Mechanism of Checkpoint Protein Regulation Identified, Suggesting New Approaches to Boosting Cancer Immunotherapy
Scientists at the University of Texas (UT) Southwestern Medical Center used CRISPR-based screening to help identify a mechanism by which cancer cells can regulate the production of a protein that suppresses immune system responses against the tumor. The team's combined studies in human lung cancer cells and in mice found that blocking heme production activated the integrated stress response (ISR), which led to increased production of programmed death ligand 1 (PD-L1) and suppression of antitumor immunity. PD-L1 is a key target of immunotherapy drugs known as checkpoint inhibitors.
The scientists also showed that the effects of heme inhibition could be replicated by overexpressing a single gene, eIF5B, which they subsequently found is upregulated in human lung cancers. Headed by UT Southwestern associate professor Kathryn A. O'Donnell, PhD, the team said their results suggest that eIF5B functions as an oncogene, and that the findings could point to new approaches to boosting the effectiveness of anticancer immunotherapy. "… these findings revealed an unanticipated mechanism of immune checkpoint activation in lung cancer with important therapeutic implications," they concluded in their published paper in Nature Cancer, which is titled, "eIF5B drives integrated stress response-dependent translation of PD-L1 in lung cancer."
Cancer cells, including non-small cell lung cancer (NSCLC), frequently express high levels of PD-L1, a ligand of the programmed cell death protein 1 (PD-1) receptor on T cells, allowing tumors to directly suppress the host immune response by inhibiting T cell proliferation and function, the authors explained. Antibody-based immune checkpoint inhibitor drugs that block PD-L1 have yielded "remarkable results," they continued, and anti-PD-1 immunotherapy is approved as first-line therapy for lung cancer.
Although such immune checkpoint inhibitors have proved to be effective against certain types of cancer, and most notably in NSCLC—which is the leading cause of cancer-associated deaths worldwide—it's still not known how cancer cells overexpress PD-L1 to shield themselves from immune system attack. "Despite substantial progress in targeting this pathway, the mechanisms through which PD-L1 is upregulated in NSCLC and other tumor types are incompletely understood," the investigators wrote.
To help provide the answers, the O'Donnell team used genome-wide CRISPR screening to identify genes that might act as regulators of PD-L1 in human lung cancer cells. Using the CRISPR technology the investigators individually removed 19,000 genes in a human NSCLC cell line, and grew the cells for two weeks. They then used a fluorescent PD-L1 antibody to see which of the cells produced either more, or less PD-L1, and carried out sequencing to identify genes that acted as positive regulators to promote PD-L1 production, or negative regulators that stymied PD-L1 production.
Surprisingly, the results highlighted a gene called Urod, which normally plays a role in the production of heme, as a potent inhibitor of PD-L1 production. Heme is the iron-containing molecule that carries oxygen in red blood cells, but it is also broadly necessary in other cells for maintaining homeostasis. "… loss of Urod in multiple NSCLC cell lines robustly induced PD-L1 protein levels," the investigators stated. "Surprisingly, PD-L1 mRNA levels decreased under these conditions, suggesting that loss of Urod post-transcriptionally induces PD-L1."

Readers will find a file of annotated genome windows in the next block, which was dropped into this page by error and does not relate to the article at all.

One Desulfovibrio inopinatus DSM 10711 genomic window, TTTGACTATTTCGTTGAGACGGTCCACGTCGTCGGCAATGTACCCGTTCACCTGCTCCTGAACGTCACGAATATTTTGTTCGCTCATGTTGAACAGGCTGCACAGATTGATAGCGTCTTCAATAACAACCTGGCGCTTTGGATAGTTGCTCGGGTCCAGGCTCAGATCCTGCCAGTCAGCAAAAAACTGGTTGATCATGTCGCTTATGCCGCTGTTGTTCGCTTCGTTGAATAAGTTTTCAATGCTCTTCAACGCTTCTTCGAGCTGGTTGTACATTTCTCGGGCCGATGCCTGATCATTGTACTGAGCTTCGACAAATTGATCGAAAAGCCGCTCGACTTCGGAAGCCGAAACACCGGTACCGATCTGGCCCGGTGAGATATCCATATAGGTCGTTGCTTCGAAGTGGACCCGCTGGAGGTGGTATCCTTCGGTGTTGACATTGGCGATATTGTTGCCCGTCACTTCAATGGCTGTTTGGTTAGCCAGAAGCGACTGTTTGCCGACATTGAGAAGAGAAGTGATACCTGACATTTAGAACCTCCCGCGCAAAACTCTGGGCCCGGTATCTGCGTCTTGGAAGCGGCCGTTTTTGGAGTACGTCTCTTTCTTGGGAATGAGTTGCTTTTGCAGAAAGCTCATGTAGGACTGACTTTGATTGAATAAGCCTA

Further experiments showed that hampering heme production turned on a pathway called the integrated stress response (ISR) that cells broadly use to deal with diverse stress conditions such as low oxygen, toxins, or nutrient starvation. Under these conditions, NSCLC cells used a specialized mechanism, relying on a protein known as eIF5B, to increase PD-L1 production. “EIF5B depletion strongly downregulated PD-L1 expression in Urod knockout cells,” they wrote. Conversely, stimulating cells with this single protein could turn up PD-L1 production, the researchers found, even without tampering with heme synthesis.
When the team then examined data from the Cancer Genome Atlas database, they found that the gene encoding eIF5B is frequently overproduced in lung cancers, and that this overproduction was a marker of poor prognosis for lung cancer patients. "Examination of the Cancer Genome Atlas data revealed that eIF5B amplification or mRNA upregulation occurs in 16% of lung adenocarcinomas (LUADs), and high expression of eIF5B correlates with poor overall survival of human patients with LUAD," O'Donnell and colleagues stated. "… our data pinpoint the alternative initiation factor eIF5B as a key mediator of ISR-dependent PD-L1 translation," they concluded. "These findings suggest that eIF5B may function as an oncogene in human cancer."
The authors say that while their results have pointed to eIF5B as an "unanticipated regulator of PD-L1 immune checkpoint activation," it is likely one of several mechanisms in PD-L1 upregulation in human lung cancers, particularly in context where stress response pathways are involved. "These findings highlight the importance of future studies to examine the complete translational program orchestrated by eIF5B in cancer and evaluate its potential as a therapeutic target," they concluded.
"Developing new drugs that specifically target this protein, or other proteins involved in making PD-L1, could help improve the success of immunotherapy drugs currently in use," said O'Donnell, who is also a member of UT Southwestern's Harold C. Simmons Comprehensive Cancer Center. "Investigating the relationship between stress responses and immune evasion in cancer will be an important priority for future work," added study first author Shruthy Suresh, PhD, a former graduate student researcher.
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